There is a common myth that marijuana is harmless. It is described as non-addictive or as having few or no physical health effects. This leads many individuals to continue using under the assumption they can stop any time they’d like. It hides and enables abuse and addiction problems. It minimizes the seriousness of marijuana addiction and the need for professional detox and treatment support.
Is Marijuana Addiction Real?
If you struggle with marijuana use, you are not alone. The Surgeon General’s Report on Alcohol, Drugs, and Health reveals that in 2015 in America, “More than 36 million (13.5 percent) reported using marijuana in the past year.”
This use is increasing. The Report continues, in 2014, “Marijuana was the most frequently used illicit drug…The rate for past month marijuana use in 2014 was significantly higher than it was in any year from 2002 to 2013, with the prevalence of past 30-day marijuana use rising from 7.5 percent in 2013 to 8.4 percent in 2014.” Not everyone who uses marijuana or any drug will become addicted, but many will. Since so many people use this drug, many will need help to stop using it as well.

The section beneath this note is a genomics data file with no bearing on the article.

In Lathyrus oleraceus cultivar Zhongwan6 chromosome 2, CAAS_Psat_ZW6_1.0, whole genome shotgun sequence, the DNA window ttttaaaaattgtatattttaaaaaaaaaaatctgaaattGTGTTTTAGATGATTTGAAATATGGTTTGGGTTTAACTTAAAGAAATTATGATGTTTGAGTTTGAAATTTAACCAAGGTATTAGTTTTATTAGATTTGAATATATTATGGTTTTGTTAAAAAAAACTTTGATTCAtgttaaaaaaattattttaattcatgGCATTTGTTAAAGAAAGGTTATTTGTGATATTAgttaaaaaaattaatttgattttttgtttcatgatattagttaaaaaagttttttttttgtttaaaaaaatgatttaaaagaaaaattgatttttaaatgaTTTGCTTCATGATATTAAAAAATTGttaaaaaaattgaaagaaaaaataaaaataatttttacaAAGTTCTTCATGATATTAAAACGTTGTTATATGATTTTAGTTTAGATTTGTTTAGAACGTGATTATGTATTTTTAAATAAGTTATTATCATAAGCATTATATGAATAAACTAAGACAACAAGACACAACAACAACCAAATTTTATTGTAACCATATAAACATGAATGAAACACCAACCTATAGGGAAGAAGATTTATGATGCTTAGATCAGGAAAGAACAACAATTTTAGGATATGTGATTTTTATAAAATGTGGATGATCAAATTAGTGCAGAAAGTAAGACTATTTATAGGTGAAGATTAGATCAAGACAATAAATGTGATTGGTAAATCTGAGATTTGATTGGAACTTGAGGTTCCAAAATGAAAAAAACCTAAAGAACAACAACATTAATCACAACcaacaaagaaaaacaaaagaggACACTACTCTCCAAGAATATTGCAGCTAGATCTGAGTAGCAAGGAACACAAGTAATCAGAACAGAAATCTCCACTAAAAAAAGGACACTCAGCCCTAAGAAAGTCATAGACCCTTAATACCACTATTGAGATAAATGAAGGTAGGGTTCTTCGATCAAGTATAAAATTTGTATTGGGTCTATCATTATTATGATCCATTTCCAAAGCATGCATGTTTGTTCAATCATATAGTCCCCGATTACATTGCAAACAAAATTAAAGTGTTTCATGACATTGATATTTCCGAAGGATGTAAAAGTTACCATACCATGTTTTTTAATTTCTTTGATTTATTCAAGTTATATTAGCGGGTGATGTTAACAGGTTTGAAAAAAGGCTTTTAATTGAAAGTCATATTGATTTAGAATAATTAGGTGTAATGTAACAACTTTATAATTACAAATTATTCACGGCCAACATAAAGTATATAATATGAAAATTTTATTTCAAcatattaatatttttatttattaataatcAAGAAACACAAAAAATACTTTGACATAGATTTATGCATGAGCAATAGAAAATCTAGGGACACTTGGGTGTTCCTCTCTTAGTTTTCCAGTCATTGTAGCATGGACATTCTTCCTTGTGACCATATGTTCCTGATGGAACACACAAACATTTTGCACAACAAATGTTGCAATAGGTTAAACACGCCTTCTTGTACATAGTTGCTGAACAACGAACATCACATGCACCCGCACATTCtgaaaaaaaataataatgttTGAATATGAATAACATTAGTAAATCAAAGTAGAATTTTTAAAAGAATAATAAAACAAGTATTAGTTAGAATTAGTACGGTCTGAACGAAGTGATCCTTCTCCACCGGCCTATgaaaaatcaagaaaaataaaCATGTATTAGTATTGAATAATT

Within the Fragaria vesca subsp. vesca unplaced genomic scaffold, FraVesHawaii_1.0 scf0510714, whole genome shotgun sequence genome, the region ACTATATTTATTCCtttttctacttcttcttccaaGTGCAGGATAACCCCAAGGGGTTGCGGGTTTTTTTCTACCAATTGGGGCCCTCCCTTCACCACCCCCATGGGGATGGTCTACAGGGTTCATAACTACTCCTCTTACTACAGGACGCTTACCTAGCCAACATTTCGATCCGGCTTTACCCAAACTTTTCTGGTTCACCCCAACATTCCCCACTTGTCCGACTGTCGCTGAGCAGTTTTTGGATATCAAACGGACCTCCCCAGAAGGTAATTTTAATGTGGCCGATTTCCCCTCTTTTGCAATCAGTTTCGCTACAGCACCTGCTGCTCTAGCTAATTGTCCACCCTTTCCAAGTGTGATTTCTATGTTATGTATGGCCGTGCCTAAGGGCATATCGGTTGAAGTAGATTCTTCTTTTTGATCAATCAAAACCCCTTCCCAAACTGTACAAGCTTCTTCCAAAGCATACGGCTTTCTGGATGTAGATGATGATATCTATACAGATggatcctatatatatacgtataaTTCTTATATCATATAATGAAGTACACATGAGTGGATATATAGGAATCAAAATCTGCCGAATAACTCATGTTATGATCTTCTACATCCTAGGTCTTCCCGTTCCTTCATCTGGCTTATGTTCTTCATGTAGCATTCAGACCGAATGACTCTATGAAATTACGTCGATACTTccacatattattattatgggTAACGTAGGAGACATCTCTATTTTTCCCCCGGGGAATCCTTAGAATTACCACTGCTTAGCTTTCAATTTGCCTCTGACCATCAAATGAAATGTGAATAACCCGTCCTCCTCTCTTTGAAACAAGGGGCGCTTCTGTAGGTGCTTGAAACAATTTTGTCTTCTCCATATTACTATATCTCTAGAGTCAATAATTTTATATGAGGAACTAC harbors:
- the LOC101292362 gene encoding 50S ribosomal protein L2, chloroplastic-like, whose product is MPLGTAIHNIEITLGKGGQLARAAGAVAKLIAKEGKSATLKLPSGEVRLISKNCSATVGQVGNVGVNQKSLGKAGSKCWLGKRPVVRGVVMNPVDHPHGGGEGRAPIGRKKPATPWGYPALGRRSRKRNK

You are not alone in your struggles with marijuana. You will not be alone in treatment. The Office of National Drug Control Policy reveals, “Over the last two decades, treatment admissions for marijuana have increased significantly. In 1992, approximately 93,000 people were admitted to treatment with marijuana as the primary drug for which treatment was needed. By 2010, these admissions were estimated at 353,000.
Only admissions for opiate prescription drugs and methamphetamine showed greater increases over the same period of time; however, admissions for both of these drugs in 2010 were about a half or less of marijuana admissions.” When you choose marijuana detox treatment, you are choosing to enter a warm and welcoming community. You will find others with similar stories. You will find effective care that addresses your unique recovery needs.
Is Marijuana Addiction Dangerous?
Even when marijuana is available legally, it is not a “safe” drug.